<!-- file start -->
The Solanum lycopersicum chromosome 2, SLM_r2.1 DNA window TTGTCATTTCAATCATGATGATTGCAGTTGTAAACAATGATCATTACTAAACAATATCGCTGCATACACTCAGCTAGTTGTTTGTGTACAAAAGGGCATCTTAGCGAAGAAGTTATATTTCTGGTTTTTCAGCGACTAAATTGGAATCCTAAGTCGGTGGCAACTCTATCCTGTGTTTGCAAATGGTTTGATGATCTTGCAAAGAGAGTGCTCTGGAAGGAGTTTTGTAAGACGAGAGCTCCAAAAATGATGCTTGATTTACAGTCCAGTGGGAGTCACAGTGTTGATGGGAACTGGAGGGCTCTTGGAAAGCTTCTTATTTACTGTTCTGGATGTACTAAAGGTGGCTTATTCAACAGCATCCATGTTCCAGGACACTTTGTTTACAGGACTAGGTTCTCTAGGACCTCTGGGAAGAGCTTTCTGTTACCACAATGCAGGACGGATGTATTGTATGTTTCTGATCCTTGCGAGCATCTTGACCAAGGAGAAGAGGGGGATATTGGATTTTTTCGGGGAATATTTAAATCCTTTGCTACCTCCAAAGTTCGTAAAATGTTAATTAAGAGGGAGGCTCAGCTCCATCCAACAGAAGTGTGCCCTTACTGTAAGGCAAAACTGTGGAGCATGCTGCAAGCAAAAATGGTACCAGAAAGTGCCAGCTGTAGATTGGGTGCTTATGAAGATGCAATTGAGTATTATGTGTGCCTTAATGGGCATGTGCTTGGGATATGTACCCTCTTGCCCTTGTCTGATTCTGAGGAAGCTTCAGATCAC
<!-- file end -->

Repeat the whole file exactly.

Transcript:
The Solanum lycopersicum chromosome 2, SLM_r2.1 DNA window TTGTCATTTCAATCATGATGATTGCAGTTGTAAACAATGATCATTACTAAACAATATCGCTGCATACACTCAGCTAGTTGTTTGTGTACAAAAGGGCATCTTAGCGAAGAAGTTATATTTCTGGTTTTTCAGCGACTAAATTGGAATCCTAAGTCGGTGGCAACTCTATCCTGTGTTTGCAAATGGTTTGATGATCTTGCAAAGAGAGTGCTCTGGAAGGAGTTTTGTAAGACGAGAGCTCCAAAAATGATGCTTGATTTACAGTCCAGTGGGAGTCACAGTGTTGATGGGAACTGGAGGGCTCTTGGAAAGCTTCTTATTTACTGTTCTGGATGTACTAAAGGTGGCTTATTCAACAGCATCCATGTTCCAGGACACTTTGTTTACAGGACTAGGTTCTCTAGGACCTCTGGGAAGAGCTTTCTGTTACCACAATGCAGGACGGATGTATTGTATGTTTCTGATCCTTGCGAGCATCTTGACCAAGGAGAAGAGGGGGATATTGGATTTTTTCGGGGAATATTTAAATCCTTTGCTACCTCCAAAGTTCGTAAAATGTTAATTAAGAGGGAGGCTCAGCTCCATCCAACAGAAGTGTGCCCTTACTGTAAGGCAAAACTGTGGAGCATGCTGCAAGCAAAAATGGTACCAGAAAGTGCCAGCTGTAGATTGGGTGCTTATGAAGATGCAATTGAGTATTATGTGTGCCTTAATGGGCATGTGCTTGGGATATGTACCCTCTTGCCCTTGTCTGATTCTGAGGAAGCTTCAGATCAC